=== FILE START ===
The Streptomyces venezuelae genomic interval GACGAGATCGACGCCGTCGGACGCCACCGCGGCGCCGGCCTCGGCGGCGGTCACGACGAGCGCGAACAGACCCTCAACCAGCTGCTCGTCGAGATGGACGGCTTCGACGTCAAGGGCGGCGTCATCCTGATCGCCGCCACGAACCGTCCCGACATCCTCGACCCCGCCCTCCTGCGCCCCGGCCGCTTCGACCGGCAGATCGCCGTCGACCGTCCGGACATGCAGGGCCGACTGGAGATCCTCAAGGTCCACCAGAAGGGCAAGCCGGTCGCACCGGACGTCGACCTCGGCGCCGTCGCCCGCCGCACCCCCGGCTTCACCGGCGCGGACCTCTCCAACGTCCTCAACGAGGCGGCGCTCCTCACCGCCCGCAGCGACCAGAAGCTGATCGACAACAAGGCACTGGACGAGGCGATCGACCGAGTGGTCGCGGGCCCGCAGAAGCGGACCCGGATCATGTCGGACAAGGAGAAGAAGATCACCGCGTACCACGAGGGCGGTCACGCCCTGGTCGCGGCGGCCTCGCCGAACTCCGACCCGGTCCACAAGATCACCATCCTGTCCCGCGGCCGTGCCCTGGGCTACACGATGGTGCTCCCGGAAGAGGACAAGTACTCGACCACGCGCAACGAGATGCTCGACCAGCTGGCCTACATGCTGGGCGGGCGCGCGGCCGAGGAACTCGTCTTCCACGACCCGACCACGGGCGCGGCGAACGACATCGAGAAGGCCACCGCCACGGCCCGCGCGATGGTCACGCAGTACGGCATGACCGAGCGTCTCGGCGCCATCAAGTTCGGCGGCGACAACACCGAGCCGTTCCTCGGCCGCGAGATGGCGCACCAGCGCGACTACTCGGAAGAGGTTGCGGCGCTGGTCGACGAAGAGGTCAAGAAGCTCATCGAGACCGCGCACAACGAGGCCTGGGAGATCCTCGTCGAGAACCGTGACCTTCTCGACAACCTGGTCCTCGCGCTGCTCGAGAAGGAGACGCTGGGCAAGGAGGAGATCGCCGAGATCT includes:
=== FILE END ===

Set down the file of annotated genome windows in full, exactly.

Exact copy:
The Streptomyces venezuelae genomic interval GACGAGATCGACGCCGTCGGACGCCACCGCGGCGCCGGCCTCGGCGGCGGTCACGACGAGCGCGAACAGACCCTCAACCAGCTGCTCGTCGAGATGGACGGCTTCGACGTCAAGGGCGGCGTCATCCTGATCGCCGCCACGAACCGTCCCGACATCCTCGACCCCGCCCTCCTGCGCCCCGGCCGCTTCGACCGGCAGATCGCCGTCGACCGTCCGGACATGCAGGGCCGACTGGAGATCCTCAAGGTCCACCAGAAGGGCAAGCCGGTCGCACCGGACGTCGACCTCGGCGCCGTCGCCCGCCGCACCCCCGGCTTCACCGGCGCGGACCTCTCCAACGTCCTCAACGAGGCGGCGCTCCTCACCGCCCGCAGCGACCAGAAGCTGATCGACAACAAGGCACTGGACGAGGCGATCGACCGAGTGGTCGCGGGCCCGCAGAAGCGGACCCGGATCATGTCGGACAAGGAGAAGAAGATCACCGCGTACCACGAGGGCGGTCACGCCCTGGTCGCGGCGGCCTCGCCGAACTCCGACCCGGTCCACAAGATCACCATCCTGTCCCGCGGCCGTGCCCTGGGCTACACGATGGTGCTCCCGGAAGAGGACAAGTACTCGACCACGCGCAACGAGATGCTCGACCAGCTGGCCTACATGCTGGGCGGGCGCGCGGCCGAGGAACTCGTCTTCCACGACCCGACCACGGGCGCGGCGAACGACATCGAGAAGGCCACCGCCACGGCCCGCGCGATGGTCACGCAGTACGGCATGACCGAGCGTCTCGGCGCCATCAAGTTCGGCGGCGACAACACCGAGCCGTTCCTCGGCCGCGAGATGGCGCACCAGCGCGACTACTCGGAAGAGGTTGCGGCGCTGGTCGACGAAGAGGTCAAGAAGCTCATCGAGACCGCGCACAACGAGGCCTGGGAGATCCTCGTCGAGAACCGTGACCTTCTCGACAACCTGGTCCTCGCGCTGCTCGAGAAGGAGACGCTGGGCAAGGAGGAGATCGCCGAGATCT includes: